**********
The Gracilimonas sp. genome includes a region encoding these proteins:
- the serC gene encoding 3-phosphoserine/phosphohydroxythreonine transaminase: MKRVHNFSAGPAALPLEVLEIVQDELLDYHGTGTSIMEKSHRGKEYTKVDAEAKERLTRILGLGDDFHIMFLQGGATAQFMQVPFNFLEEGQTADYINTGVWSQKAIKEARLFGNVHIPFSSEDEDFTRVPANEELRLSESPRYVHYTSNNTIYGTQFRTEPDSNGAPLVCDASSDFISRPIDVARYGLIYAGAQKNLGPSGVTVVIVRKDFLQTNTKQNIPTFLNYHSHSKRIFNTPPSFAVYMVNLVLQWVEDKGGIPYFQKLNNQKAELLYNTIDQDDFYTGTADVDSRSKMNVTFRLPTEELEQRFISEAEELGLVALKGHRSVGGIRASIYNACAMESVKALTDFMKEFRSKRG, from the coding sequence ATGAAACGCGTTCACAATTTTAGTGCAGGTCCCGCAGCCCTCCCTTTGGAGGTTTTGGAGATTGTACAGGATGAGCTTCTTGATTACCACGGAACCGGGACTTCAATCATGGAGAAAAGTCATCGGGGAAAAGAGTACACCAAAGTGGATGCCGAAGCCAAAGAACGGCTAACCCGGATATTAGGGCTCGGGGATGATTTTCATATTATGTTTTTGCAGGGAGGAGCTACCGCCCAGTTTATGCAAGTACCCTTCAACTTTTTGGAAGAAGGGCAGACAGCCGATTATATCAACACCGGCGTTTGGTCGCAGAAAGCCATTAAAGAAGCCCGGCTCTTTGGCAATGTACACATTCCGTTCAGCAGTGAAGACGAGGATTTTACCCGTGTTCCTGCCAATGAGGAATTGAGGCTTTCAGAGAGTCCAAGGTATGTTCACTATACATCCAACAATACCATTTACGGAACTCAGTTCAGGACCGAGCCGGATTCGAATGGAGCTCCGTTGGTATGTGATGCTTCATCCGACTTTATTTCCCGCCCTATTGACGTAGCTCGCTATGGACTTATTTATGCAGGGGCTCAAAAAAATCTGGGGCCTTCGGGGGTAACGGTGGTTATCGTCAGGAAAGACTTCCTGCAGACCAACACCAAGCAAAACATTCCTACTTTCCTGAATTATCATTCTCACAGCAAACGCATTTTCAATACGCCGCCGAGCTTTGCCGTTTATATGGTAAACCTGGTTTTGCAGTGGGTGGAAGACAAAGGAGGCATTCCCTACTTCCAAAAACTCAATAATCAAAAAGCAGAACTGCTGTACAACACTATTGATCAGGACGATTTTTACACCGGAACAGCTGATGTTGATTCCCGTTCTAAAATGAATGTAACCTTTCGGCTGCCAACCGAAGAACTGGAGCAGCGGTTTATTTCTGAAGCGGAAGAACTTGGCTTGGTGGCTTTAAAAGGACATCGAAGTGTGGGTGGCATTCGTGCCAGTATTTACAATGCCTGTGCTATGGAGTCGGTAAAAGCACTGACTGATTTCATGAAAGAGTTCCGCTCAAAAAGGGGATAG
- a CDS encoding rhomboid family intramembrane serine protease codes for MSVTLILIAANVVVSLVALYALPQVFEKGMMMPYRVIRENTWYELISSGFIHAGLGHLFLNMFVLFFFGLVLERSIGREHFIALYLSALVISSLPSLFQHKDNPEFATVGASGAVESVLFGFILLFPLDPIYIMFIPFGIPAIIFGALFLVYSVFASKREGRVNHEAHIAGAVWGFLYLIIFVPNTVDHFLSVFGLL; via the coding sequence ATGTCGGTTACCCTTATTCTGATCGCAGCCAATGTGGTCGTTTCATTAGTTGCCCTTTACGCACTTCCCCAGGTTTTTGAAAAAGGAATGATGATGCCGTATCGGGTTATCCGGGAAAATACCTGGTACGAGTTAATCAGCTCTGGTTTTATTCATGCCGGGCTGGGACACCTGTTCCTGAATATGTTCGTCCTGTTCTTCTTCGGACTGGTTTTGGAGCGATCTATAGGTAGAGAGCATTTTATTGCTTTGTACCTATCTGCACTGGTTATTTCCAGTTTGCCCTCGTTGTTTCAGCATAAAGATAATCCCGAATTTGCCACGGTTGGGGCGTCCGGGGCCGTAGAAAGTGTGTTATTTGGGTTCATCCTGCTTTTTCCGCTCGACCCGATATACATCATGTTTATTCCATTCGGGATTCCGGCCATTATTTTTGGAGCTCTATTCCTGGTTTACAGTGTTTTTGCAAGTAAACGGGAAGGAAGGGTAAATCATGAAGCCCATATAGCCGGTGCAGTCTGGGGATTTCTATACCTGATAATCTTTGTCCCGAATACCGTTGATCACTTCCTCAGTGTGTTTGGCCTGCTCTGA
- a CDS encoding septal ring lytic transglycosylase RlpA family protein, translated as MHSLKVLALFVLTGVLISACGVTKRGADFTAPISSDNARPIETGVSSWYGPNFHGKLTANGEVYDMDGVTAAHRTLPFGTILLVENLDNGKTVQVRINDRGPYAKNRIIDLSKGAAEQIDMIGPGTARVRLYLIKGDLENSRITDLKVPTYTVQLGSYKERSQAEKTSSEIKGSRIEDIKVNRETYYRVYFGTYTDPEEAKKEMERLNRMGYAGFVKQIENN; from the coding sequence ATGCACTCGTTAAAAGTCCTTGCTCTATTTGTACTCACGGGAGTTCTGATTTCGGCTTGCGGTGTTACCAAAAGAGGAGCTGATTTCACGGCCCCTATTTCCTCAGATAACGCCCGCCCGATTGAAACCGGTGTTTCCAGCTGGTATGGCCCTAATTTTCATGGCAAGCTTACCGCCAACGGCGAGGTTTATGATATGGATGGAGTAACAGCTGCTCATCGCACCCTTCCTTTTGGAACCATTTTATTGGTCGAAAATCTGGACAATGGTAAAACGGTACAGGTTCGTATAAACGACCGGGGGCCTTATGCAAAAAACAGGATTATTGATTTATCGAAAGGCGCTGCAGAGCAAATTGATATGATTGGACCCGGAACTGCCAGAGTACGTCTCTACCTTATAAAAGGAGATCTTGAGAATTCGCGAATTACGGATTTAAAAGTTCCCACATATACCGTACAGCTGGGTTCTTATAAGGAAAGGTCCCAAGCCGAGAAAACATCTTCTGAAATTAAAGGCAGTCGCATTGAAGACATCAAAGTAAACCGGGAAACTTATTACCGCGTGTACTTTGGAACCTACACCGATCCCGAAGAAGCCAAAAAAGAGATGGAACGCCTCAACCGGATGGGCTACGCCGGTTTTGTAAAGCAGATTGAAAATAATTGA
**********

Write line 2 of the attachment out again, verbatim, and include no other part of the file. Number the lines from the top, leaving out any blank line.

- the serC gene encoding 3-phosphoserine/phosphohydroxythreonine transaminase: MKRVHNFSAGPAALPLEVLEIVQDELLDYHGTGTSIMEKSHRGKEYTKVDAEAKERLTRILGLGDDFHIMFLQGGATAQFMQVPFNFLEEGQTADYINTGVWSQKAIKEARLFGNVHIPFSSEDEDFTRVPANEELRLSESPRYVHYTSNNTIYGTQFRTEPDSNGAPLVCDASSDFISRPIDVARYGLIYAGAQKNLGPSGVTVVIVRKDFLQTNTKQNIPTFLNYHSHSKRIFNTPPSFAVYMVNLVLQWVEDKGGIPYFQKLNNQKAELLYNTIDQDDFYTGTADVDSRSKMNVTFRLPTEELEQRFISEAEELGLVALKGHRSVGGIRASIYNACAMESVKALTDFMKEFRSKRG, from the coding sequence ATGAAACGCGTTCACAATTTTAGTGCAGGTCCCGCAGCCCTCCCTTTGGAGGTTTTGGAGATTGTACAGGATGAGCTTCTTGATTACCACGGAACCGGGACTTCAATCATGGAGAAAAGTCATCGGGGAAAAGAGTACACCAAAGTGGATGCCGAAGCCAAAGAACGGCTAACCCGGATATTAGGGCTCGGGGATGATTTTCATATTATGTTTTTGCAGGGAGGAGCTACCGCCCAGTTTATGCAAGTACCCTTCAACTTTTTGGAAGAAGGGCAGACAGCCGATTATATCAACACCGGCGTTTGGTCGCAGAAAGCCATTAAAGAAGCCCGGCTCTTTGGCAATGTACACATTCCGTTCAGCAGTGAAGACGAGGATTTTACCCGTGTTCCTGCCAATGAGGAATTGAGGCTTTCAGAGAGTCCAAGGTATGTTCACTATACATCCAACAATACCATTTACGGAACTCAGTTCAGGACCGAGCCGGATTCGAATGGAGCTCCGTTGGTATGTGATGCTTCATCCGACTTTATTTCCCGCCCTATTGACGTAGCTCGCTATGGACTTATTTATGCAGGGGCTCAAAAAAATCTGGGGCCTTCGGGGGTAACGGTGGTTATCGTCAGGAAAGACTTCCTGCAGACCAACACCAAGCAAAACATTCCTACTTTCCTGAATTATCATTCTCACAGCAAACGCATTTTCAATACGCCGCCGAGCTTTGCCGTTTATATGGTAAACCTGGTTTTGCAGTGGGTGGAAGACAAAGGAGGCATTCCCTACTTCCAAAAACTCAATAATCAAAAAGCAGAACTGCTGTACAACACTATTGATCAGGACGATTTTTACACCGGAACAGCTGATGTTGATTCCCGTTCTAAAATGAATGTAACCTTTCGGCTGCCAACCGAAGAACTGGAGCAGCGGTTTATTTCTGAAGCGGAAGAACTTGGCTTGGTGGCTTTAAAAGGACATCGAAGTGTGGGTGGCATTCGTGCCAGTATTTACAATGCCTGTGCTATGGAGTCGGTAAAAGCACTGACTGATTTCATGAAAGAGTTCCGCTCAAAAAGGGGATAG